By Dave Andrusko
So much for the preludes. The Republican National Convention opened for business today. To give you some idea of how the “mainstream media” will treat the ticket of Donald Trump and pro-life Indiana Gov. Mike Pence, the Washington Post uncorked four op-eds and one editorial blasting Trump, Pence, or Trump/Pence.
Buckle up your seat belts, it’s going to be a bumpy ride.
So what did the latest Washington Post/ABC News survey tell us? Here’s the lead from the story by Dan Balz and Scott Clement, explaining the results:
CLEVELAND — On the eve of the two national political conventions that will shape the images of the major-party presidential candidates, Donald Trump and Hillary Clinton are in a competitive contest nationally but with the presumptive Republican nominee facing deficits on key character attributes and issues, according to a new Washington Post-ABC News poll.
The survey shows Clinton leading Trump by 47 percent to 43 percent among registered voters. That represents a shift in Trump’s direction since last month’s Post-ABC poll, which showed Clinton leading by 12 points.
From 12 points down to 4 points constitutes a mere “shift”? Imagine what the lead paragraphs would have been if Hillary Clinton had cut two-thirds of a deficit. We’ll come back to the Post/ABC News survey in a moment.
How about the NBC News/Wall Street Journal survey reported yesterday?
On the eve of the GOP convention, Hillary Clinton maintains a five-point national lead over Donald Trump even after a period of negative news for the presumptive Democratic nominee, according to a new NBC News/Wall Street Journal poll.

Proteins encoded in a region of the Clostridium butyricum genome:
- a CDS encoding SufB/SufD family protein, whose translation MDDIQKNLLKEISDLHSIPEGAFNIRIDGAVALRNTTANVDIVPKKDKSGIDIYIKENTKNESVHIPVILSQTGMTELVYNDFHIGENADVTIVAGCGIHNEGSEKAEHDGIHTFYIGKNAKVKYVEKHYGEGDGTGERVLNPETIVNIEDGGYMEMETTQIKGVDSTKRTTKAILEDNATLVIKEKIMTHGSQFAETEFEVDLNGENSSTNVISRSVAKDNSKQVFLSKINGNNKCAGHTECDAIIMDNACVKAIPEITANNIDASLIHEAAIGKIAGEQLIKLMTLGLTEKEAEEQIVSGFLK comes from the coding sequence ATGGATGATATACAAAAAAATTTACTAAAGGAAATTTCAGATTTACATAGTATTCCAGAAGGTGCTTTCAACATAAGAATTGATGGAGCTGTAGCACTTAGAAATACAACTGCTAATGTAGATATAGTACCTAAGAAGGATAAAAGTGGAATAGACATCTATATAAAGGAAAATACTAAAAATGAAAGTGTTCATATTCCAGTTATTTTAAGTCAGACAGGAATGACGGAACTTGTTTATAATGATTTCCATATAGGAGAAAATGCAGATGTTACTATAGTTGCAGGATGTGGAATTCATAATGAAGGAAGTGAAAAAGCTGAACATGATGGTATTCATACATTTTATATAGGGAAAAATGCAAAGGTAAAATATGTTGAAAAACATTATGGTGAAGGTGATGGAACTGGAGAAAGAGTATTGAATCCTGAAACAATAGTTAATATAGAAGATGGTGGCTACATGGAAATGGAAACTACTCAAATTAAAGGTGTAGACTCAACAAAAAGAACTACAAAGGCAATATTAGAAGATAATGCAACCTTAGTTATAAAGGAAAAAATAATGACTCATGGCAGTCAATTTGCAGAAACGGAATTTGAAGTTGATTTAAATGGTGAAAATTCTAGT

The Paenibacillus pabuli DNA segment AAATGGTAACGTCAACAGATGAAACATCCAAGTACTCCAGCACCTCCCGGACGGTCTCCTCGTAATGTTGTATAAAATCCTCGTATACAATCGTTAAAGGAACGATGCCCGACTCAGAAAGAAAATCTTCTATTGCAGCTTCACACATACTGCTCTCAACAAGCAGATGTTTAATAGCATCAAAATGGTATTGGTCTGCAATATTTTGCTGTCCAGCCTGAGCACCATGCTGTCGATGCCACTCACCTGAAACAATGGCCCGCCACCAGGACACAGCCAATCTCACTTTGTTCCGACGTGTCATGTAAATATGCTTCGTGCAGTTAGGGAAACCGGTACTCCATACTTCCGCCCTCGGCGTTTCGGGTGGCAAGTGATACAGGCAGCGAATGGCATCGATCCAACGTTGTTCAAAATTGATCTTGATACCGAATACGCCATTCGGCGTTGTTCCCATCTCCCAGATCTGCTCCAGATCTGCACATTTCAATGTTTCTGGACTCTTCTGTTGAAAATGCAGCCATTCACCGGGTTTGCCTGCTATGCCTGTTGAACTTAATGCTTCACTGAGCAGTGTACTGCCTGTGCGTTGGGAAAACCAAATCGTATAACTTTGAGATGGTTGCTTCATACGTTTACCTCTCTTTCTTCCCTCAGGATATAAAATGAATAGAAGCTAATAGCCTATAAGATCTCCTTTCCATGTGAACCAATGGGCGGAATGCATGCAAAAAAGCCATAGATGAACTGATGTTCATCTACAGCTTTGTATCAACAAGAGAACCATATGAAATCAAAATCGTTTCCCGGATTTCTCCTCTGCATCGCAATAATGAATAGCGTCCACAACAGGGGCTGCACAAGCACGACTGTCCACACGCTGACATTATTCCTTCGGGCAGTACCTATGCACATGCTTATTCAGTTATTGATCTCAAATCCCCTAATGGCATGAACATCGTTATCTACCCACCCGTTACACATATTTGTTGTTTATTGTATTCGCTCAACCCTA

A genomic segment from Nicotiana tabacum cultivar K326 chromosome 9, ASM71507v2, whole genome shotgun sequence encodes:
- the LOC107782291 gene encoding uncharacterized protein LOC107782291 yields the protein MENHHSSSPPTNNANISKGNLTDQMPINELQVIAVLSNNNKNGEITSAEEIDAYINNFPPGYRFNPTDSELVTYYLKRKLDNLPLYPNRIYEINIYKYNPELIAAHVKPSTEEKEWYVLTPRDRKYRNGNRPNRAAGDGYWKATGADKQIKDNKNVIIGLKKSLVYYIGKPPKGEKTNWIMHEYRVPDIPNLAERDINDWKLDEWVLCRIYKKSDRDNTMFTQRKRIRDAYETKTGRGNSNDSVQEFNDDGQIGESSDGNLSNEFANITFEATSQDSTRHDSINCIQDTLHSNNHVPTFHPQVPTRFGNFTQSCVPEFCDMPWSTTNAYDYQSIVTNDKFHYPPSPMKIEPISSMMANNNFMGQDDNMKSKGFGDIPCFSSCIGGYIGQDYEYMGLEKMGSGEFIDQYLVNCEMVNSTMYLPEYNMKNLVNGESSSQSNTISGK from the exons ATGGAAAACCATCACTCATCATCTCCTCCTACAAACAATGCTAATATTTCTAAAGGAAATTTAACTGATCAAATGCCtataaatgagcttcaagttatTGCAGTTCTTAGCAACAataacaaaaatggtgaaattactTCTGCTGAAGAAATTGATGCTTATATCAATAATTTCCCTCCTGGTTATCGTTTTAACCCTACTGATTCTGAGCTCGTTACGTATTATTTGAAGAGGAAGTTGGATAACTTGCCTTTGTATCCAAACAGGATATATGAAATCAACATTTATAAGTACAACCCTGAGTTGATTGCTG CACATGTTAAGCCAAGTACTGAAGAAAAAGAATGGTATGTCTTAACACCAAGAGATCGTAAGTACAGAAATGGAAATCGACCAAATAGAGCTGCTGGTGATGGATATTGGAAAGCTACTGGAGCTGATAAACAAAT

Clinton leads the presumptive GOP nominee 46 percent to 41 percent in a poll that finds both candidates facing sizable disadvantages and challenges ahead of the party conventions which kick off Monday for the GOP in Cleveland and a week later for Democrats in Philadelphia.
Then there’s the Morning Consult
Donald Trump remains within striking distance of Hillary Clinton as the Republican National Convention kicks off in Cleveland.
A national Morning Consult survey taken over the past weekend shows the bellicose businessman trailing the former secretary of State in a head-to-head matchup, 41 percent to 39 percent. In our previous survey, Trump was just one point behind Clinton. One-fifth of voters remain undecided.
Two points behind is “within striking distance”? Yes, you could safely say that.
Also, as Hot Air’s Ed Morrissey observed
Looking at the crosstabs, MC [Morning Consult] has sampled 37% Democrats, 34% independents and 29% Republicans.
Does that strike anyone else as a bit off the mark? As of Gallup’s June survey, they’ve got the electorate pegged at 28% Republican (which is pretty close to MC’s sample), 39% independent and 31% Democrat. Mind you, I’m just doing this on the back of a cocktail napkin with my morning coffee, but if you adjust the Morning Consult numbers based on that scale, the results flip and Trump comes out leading by around two percent. It’s still basically a tie, but given the shape of this race there’s little to look at besides the leaners.
Back to the Post/ABCNews poll and the analysis that ran this morning from the Post’s own Aaron Blake.
Under the headline, “The continuing political decline of Hillary Clinton,” Blake draws a much less favorable conclusion about the former Secretary of State than did Mark Murray when he interpreted the NBC News/Wall Street Journal findings. Blake’s’ opening point is that Clinton needn’t be popular, only slightly more popular than Trump. Then